HR54 Yankee Tank approaching completion 

January 1st seems an apt day for a progress posting on my Yankee Tank project, the saga of which began back in February.... it's almost complete, just a few details and I'm there....however I'm much tempted to replace the front bogie with a new sprung or compensated one. At the moment the engine is staggering along with the bogie I built from the parts in the "Lochgorm" kit that was the starting point of the project. The bogie was the first thing I constructed before I began to jettison the offending parts of the kit to the extent that the engine became a scratch building project. I think the bogie will probably join its fellow miscreant components in the scrap yard and be replaced by one based on the principles expounded by Geoff Holt.

HR54 Rear of cab with coal rails and mesh over windows

In 1901, along with several other changes, coal rails were added to HR14 to increase the coal capacity of the bunker and the engine was renumbered HR54. A protective wire mesh cover was put over the rear windows and in addition, as the rails overtopped the windows slightly, wooden boards were placed in the bunker against the mesh to further protect the windows from damage from the heightened coal load.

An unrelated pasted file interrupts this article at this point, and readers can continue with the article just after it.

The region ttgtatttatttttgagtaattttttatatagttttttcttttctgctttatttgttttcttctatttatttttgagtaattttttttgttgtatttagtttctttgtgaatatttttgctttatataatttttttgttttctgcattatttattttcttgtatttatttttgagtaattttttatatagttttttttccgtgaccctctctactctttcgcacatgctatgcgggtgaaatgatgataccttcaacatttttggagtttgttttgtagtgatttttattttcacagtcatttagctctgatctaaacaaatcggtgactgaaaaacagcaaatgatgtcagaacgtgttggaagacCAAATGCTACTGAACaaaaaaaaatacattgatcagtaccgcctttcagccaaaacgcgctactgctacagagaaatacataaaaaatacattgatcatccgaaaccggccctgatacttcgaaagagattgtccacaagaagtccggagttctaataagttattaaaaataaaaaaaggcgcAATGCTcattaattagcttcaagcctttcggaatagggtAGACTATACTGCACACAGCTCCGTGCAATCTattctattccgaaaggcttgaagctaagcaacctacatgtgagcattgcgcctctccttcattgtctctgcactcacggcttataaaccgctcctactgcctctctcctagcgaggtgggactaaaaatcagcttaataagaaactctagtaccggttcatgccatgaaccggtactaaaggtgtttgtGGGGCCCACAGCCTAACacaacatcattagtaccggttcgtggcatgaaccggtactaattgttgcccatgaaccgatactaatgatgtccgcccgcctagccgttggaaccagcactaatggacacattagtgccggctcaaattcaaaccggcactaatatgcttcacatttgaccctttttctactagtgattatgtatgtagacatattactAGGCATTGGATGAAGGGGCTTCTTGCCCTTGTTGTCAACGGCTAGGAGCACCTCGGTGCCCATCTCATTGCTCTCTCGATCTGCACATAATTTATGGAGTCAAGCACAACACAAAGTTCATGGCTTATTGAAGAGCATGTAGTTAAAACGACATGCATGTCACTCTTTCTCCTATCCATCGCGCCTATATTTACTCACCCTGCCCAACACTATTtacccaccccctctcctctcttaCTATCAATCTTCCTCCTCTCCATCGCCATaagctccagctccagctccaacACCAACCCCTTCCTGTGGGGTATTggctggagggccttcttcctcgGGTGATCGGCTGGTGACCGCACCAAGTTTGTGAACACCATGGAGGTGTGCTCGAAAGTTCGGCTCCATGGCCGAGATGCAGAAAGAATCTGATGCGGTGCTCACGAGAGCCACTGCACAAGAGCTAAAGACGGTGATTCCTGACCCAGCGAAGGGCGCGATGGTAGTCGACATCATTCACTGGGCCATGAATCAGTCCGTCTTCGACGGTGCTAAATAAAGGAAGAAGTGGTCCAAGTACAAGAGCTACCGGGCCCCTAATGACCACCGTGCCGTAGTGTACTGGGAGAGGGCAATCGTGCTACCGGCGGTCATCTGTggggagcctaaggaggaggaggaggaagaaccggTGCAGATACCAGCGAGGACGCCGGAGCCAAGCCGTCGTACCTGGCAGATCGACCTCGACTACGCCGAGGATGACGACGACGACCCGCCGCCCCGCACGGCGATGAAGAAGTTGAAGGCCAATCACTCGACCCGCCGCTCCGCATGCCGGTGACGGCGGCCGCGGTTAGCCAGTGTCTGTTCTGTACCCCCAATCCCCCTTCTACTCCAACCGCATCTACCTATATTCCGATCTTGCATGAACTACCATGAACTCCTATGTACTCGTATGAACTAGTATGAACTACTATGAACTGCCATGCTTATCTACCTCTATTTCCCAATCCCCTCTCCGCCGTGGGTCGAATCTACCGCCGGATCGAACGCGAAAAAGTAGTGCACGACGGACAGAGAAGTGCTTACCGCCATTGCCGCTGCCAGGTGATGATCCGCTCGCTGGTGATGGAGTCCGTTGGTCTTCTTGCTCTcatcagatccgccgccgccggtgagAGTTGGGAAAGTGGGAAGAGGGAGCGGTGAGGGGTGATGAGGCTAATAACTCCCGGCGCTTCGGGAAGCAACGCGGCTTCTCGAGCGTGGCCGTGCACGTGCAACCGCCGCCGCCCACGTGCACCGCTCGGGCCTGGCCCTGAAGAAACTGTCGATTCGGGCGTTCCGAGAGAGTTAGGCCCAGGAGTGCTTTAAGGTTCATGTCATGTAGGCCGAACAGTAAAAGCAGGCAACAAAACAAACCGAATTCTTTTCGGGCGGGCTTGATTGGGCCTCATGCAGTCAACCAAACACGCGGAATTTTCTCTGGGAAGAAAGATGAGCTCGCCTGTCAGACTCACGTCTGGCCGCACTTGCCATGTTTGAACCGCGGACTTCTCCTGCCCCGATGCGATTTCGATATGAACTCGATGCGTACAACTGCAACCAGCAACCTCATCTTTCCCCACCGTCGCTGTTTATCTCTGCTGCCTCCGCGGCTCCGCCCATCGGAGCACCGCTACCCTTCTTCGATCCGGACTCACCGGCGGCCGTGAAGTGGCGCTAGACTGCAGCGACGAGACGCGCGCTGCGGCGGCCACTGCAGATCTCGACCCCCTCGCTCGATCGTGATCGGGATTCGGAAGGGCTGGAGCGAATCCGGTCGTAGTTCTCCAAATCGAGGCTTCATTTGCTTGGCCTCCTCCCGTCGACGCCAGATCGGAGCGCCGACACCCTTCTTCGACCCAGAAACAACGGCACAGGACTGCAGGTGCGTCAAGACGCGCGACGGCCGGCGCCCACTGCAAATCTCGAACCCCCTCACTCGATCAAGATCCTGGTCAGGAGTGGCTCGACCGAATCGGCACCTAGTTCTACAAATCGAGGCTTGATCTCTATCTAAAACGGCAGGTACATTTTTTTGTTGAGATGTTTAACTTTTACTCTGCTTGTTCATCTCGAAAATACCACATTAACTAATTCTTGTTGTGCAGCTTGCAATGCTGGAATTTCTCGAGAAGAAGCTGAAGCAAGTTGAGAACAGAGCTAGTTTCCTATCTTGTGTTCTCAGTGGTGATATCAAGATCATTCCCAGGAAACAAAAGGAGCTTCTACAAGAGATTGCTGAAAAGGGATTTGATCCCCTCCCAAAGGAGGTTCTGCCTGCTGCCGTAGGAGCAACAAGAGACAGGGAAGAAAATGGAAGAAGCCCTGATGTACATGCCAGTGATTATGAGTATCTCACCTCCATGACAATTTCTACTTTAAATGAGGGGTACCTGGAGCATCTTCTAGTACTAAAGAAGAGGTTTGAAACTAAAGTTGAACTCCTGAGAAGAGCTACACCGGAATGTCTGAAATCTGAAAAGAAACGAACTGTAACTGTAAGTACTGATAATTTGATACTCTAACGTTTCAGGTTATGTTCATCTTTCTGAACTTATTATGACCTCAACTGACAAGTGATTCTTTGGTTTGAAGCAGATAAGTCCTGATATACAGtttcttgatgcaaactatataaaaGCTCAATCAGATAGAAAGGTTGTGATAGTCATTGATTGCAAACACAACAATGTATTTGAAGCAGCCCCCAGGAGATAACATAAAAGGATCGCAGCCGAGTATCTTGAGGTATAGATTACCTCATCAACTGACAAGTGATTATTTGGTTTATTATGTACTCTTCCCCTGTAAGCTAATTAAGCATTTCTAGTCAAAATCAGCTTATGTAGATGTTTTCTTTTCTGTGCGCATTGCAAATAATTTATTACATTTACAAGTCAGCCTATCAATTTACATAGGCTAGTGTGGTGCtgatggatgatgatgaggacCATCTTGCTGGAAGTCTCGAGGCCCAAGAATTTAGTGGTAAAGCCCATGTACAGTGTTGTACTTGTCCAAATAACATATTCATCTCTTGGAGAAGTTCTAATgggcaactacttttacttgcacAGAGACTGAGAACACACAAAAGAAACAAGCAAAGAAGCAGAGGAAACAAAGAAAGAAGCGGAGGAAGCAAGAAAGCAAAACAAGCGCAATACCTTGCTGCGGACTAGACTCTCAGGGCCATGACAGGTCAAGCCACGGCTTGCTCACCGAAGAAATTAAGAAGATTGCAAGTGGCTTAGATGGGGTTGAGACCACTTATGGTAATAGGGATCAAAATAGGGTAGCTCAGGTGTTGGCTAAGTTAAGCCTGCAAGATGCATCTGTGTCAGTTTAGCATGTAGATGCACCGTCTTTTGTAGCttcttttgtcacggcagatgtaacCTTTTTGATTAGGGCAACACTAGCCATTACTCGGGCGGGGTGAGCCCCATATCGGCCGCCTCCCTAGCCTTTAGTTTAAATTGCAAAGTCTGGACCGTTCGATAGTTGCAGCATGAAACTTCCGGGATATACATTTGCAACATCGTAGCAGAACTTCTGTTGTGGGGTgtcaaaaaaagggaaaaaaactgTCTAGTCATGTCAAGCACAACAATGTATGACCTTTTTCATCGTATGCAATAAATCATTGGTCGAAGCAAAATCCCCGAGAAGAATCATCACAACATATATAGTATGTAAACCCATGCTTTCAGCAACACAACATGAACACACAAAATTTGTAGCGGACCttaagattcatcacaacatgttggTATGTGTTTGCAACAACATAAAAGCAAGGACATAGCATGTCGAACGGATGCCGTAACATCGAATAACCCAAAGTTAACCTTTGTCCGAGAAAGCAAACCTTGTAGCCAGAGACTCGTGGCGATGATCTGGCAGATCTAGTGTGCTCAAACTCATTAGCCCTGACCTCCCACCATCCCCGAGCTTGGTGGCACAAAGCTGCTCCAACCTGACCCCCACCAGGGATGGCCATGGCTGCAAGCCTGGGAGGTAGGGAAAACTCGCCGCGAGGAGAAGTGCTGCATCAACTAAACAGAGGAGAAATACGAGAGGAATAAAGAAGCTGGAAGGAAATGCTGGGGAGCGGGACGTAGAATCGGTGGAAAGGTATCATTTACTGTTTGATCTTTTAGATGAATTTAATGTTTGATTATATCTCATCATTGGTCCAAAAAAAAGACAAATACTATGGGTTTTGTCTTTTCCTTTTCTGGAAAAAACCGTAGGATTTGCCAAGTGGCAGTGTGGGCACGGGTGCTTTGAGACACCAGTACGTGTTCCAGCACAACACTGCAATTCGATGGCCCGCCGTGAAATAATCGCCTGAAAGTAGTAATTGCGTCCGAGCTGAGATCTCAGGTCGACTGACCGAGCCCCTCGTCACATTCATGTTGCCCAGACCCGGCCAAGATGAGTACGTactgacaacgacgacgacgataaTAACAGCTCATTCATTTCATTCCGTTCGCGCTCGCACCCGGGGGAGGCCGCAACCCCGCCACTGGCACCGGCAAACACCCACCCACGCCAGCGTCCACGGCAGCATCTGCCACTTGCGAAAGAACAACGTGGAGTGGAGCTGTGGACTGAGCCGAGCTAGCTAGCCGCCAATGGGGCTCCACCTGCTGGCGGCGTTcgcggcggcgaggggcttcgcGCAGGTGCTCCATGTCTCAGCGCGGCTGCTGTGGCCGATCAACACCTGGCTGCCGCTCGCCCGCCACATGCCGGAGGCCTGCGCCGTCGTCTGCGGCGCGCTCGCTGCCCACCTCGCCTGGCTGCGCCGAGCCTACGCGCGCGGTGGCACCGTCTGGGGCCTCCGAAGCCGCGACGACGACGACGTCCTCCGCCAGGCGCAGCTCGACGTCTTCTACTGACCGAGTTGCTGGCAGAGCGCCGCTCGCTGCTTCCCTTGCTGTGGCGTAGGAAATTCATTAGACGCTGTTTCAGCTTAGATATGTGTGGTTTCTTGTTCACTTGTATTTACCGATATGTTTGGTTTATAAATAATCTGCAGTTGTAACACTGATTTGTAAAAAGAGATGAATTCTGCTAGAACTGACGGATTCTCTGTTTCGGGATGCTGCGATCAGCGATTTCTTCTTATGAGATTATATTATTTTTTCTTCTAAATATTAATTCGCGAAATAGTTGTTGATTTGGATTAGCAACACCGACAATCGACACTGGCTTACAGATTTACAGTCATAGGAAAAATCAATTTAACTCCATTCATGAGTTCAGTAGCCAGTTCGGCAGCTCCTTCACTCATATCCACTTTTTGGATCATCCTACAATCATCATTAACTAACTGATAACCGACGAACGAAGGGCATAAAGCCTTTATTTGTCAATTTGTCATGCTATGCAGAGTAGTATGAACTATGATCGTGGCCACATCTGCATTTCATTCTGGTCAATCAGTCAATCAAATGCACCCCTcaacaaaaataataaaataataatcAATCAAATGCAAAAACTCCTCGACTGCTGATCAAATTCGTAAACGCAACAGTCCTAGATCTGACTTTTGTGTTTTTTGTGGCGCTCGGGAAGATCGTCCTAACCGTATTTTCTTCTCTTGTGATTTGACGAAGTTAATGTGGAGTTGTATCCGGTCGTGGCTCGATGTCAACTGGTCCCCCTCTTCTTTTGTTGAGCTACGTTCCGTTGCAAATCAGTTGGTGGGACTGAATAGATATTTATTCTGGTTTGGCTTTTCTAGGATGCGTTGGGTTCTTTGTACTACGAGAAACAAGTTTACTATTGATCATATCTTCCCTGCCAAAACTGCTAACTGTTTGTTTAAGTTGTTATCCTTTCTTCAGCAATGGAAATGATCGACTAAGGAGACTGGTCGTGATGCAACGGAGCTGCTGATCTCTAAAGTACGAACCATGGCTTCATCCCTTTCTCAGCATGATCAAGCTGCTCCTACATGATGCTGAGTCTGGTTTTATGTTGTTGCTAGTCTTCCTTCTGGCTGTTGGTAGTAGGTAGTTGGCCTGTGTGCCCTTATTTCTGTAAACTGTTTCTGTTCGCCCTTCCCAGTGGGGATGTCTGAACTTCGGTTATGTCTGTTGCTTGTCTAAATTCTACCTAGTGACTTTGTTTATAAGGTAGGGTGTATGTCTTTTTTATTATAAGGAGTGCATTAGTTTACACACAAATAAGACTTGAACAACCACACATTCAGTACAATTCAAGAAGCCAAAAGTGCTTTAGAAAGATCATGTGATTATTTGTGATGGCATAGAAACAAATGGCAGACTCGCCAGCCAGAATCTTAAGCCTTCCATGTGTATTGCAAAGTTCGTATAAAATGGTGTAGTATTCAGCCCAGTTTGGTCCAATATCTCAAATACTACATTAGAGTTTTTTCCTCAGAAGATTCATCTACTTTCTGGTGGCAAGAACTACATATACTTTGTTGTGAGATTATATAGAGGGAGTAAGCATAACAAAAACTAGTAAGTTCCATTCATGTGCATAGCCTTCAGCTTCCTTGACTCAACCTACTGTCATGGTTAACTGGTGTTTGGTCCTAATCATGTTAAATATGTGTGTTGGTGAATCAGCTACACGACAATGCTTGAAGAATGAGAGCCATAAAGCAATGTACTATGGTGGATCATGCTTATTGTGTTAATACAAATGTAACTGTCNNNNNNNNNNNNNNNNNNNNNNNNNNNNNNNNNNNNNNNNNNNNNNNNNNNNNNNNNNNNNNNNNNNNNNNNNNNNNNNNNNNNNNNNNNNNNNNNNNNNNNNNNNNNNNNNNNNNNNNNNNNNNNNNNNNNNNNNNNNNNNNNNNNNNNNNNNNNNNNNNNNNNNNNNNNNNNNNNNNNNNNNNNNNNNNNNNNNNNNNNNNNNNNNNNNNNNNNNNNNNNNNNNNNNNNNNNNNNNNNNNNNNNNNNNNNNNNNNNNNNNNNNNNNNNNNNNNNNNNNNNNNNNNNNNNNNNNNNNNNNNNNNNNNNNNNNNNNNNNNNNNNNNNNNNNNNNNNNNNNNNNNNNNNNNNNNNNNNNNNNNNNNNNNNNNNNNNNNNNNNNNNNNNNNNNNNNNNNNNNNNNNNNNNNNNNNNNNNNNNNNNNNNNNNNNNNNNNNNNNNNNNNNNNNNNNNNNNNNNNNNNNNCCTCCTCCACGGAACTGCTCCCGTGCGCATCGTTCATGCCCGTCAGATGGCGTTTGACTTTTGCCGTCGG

HR54 showing work on the cab interior in progress.

Cab and backhead details are generic though the reverser and brake standard are in the right place as can be confirmed by glimpses of them in photos of the engine. Some guidance for cab details can be gleaned from Eddie Bellas' article in "Steam Railway" of May 1984 in which he says that "injectors were mounted on the boiler backhead". He prefaces this with... "steam feeds for the various auxiliaries were taken from a large steam fountain inside the cab". Though I've modelled the injectors, I'm floored by the fountain! Control rods, such as the whistle operating rod and the sandbox operating rod, that protrude through the cab front plate have, or will be given, suitable hand wheels or operating  handles inside the cab.